- Rainy Season? – that’s all year round! Seriously though it rains here – winter and summer. So, no, I can’t tell you that July is best time to come to avoid the rain, or that it doesn’t rain much in August. It rains here whenever it wants to. Bring a rain jacket with a hood.
- Man-hunting – again, we’ve had some single ladies come who’d welcome a chance to meet a handsome Irishman…. a top tip here is when asked ‘where are you from’? Don’t say US or Australia. The guys have already guessed that…. be specific, i.e. Melbourne, LA, whatever…. even if it is an obscure town somewhere… you’ve got a great opening line for a chat up!
Hope this helps. Any Irish, or indeed, non-Irish readers got any other tips to share?
Roses are red……
Someone, over the past couple of weeks, has asked me how the Muscovy ducklings are doing? Well, right now they are thriving.
Molly (their Mum) had 17 babies in the middle of May. This was a month earlier than she had hatched her babies last year. May here was bitterly cold and very windy.
Molly was still very proud of her babies and was delighted to show them off to whoever called. Then when they were about 10 days old, I could only count 16. One was gone. Without a trace. We’ve never discovered what took it. A preying bird? No idea.
When the babies were about 2 weeks old I noticed one of them was panting and having difficulty breathing. I called my neighbour, Annette, who’s the resident Doctor Doolittle. Bless her she came around immediately. By the time she arrived a couple of minutes after I called her, another had started this panting.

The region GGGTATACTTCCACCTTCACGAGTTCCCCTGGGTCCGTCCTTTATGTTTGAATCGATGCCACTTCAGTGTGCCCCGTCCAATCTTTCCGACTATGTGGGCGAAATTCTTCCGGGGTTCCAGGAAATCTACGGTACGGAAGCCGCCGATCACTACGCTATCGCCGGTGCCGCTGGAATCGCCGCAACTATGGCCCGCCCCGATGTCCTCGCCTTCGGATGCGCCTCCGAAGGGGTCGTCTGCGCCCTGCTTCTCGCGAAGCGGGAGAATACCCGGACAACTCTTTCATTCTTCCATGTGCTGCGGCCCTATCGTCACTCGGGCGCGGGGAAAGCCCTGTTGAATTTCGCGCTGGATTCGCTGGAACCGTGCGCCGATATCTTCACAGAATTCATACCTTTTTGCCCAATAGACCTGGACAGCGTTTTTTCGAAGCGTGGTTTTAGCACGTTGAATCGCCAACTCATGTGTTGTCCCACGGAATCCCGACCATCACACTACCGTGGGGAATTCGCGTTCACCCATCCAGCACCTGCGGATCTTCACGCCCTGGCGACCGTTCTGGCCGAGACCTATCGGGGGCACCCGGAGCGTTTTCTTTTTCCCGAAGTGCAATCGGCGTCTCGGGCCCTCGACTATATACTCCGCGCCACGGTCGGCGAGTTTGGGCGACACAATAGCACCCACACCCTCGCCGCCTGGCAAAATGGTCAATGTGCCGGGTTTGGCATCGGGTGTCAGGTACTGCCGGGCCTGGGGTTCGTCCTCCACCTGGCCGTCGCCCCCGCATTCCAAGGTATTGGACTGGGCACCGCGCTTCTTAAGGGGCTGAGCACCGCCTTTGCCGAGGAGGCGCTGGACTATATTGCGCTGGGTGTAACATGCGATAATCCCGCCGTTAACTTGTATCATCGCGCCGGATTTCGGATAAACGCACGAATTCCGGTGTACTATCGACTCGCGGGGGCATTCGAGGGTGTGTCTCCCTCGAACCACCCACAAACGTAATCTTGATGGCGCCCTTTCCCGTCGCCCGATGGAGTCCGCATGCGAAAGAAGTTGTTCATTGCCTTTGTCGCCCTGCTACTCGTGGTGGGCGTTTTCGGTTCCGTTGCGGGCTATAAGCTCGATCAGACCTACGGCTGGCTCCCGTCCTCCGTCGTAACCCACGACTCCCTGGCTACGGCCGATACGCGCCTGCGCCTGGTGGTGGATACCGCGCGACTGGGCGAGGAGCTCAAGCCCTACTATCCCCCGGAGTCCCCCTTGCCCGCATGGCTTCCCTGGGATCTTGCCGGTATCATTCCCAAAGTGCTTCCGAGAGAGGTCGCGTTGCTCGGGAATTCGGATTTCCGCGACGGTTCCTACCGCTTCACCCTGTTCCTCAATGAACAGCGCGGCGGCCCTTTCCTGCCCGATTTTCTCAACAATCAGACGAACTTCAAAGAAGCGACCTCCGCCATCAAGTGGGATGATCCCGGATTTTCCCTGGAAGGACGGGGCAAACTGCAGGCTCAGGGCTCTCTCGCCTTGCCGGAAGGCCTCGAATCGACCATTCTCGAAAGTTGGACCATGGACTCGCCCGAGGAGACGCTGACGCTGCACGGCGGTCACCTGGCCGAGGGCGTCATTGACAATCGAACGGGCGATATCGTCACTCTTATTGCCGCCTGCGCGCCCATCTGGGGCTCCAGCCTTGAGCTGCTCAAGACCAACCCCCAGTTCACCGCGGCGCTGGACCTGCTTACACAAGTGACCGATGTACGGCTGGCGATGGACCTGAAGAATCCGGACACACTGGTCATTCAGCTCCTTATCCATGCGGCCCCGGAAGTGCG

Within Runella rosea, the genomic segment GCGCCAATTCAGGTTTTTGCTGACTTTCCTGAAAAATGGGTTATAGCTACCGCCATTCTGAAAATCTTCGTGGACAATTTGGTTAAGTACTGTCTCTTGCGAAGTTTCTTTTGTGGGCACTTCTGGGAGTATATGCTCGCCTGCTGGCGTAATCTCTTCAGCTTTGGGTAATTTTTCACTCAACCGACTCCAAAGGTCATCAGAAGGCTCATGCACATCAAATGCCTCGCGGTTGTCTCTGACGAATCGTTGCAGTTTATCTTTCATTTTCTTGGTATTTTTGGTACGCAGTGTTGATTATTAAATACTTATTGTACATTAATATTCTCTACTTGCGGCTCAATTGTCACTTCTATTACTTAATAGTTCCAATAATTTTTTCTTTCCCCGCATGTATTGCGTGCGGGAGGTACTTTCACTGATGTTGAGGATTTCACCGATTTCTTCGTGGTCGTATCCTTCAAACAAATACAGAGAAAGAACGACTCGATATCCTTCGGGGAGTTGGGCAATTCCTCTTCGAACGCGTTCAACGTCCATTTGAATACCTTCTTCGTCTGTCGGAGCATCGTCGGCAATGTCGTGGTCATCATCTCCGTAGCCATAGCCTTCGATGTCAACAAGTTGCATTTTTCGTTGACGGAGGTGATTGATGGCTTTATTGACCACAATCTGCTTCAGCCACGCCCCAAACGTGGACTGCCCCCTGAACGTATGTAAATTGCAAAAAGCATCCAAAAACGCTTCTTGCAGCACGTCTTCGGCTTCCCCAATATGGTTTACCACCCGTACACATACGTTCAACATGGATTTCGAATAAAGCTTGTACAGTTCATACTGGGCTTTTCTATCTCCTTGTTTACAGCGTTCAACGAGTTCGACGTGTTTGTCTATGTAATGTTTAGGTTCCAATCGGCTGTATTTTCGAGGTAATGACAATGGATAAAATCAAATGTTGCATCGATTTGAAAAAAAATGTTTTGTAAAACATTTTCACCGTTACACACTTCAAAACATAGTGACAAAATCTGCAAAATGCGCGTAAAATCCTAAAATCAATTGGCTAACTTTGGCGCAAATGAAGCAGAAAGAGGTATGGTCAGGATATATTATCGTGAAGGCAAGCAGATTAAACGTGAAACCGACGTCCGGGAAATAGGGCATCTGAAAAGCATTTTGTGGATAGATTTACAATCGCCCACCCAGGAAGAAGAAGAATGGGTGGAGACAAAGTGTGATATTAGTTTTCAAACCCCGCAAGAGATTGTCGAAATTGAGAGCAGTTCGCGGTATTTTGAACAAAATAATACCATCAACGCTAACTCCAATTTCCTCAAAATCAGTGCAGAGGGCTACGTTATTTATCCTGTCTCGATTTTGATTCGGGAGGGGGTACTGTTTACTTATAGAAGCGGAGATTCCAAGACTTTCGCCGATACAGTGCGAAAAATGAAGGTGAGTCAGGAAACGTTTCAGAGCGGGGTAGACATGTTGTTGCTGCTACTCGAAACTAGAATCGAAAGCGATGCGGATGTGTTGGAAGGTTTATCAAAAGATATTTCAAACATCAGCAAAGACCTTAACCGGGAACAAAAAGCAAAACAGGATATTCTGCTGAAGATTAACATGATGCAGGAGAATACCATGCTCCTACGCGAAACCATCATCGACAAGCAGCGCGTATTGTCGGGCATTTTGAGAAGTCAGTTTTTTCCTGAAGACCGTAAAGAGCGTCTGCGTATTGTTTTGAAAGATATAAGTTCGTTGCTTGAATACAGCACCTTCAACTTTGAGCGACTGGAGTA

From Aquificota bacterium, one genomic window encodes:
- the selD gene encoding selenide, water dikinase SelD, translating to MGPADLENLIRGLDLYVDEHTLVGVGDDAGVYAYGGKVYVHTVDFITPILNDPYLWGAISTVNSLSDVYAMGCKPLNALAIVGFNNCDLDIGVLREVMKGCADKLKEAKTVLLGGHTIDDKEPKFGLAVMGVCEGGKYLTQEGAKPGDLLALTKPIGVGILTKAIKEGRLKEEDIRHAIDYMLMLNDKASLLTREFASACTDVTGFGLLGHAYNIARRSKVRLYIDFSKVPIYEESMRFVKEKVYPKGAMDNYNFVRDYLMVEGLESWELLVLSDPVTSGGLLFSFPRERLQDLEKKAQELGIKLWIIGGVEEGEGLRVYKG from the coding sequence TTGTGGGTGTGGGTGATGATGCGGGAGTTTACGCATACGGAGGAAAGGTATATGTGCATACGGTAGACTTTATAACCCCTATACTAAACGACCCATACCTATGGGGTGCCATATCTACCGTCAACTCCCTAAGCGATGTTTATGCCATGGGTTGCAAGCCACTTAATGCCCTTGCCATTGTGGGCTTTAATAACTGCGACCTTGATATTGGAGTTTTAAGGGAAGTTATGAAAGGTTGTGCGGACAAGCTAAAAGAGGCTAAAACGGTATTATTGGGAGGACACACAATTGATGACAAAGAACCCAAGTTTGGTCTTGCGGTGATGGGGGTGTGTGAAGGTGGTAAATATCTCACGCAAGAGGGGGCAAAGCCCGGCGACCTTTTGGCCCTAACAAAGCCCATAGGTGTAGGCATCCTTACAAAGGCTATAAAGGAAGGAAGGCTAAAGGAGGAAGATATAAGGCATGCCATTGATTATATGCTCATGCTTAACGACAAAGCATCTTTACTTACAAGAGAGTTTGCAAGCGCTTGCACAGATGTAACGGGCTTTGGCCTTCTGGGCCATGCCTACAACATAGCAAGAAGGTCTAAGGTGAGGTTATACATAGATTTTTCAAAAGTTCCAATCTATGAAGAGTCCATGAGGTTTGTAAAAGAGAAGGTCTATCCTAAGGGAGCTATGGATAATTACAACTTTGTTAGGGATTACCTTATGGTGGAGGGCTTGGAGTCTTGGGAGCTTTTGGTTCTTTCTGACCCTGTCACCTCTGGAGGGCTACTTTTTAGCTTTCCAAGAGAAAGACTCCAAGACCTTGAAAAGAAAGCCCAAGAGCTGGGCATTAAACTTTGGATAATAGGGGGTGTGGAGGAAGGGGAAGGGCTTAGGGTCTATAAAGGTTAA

We thought they had eaten something and that they were choking. We tried massage, olive oil, anything we could think of, but it didn’t seem to ease their difficulty. One actually died that afternoon.
This was all just as we were heading into a crazy busy time with AirBnB guests. Annette kindly took the sickly duckling away with her to nurse it over the weekend. Then a few days later 3 more started the same panting.
The upshot despite antibiotics all 4 died within a week. We were heartbroken.
Then another just ‘disappeared’ another predator.
Some of the 10 remaining ducklings developed milder panting symptoms so we dosed them with porridge mixed with dandelion and/or nettle tea. Apple cider vinegar was also added to their water.
What caused this panting? The vet suggests mouldy hay (we don’t have hay here), or stagnant water – again we’re not sure where they could have accessed stagnant water – but we do allow free ranging on the property.
It is truly awful when an animal/bird you have nurtured and fed dies. Especially so when they haven’t had a good old shot at life.
In retrospect maybe I am at fault that I didn’t take more eggs away from under Molly. Seventeen babies were just too many for her to mind.
The remaining 10, at almost 7 weeks old, are thriving, thankfully. They are loosing the ‘baby’ look, and are starting to develop wings….. but they are still incredibly cute!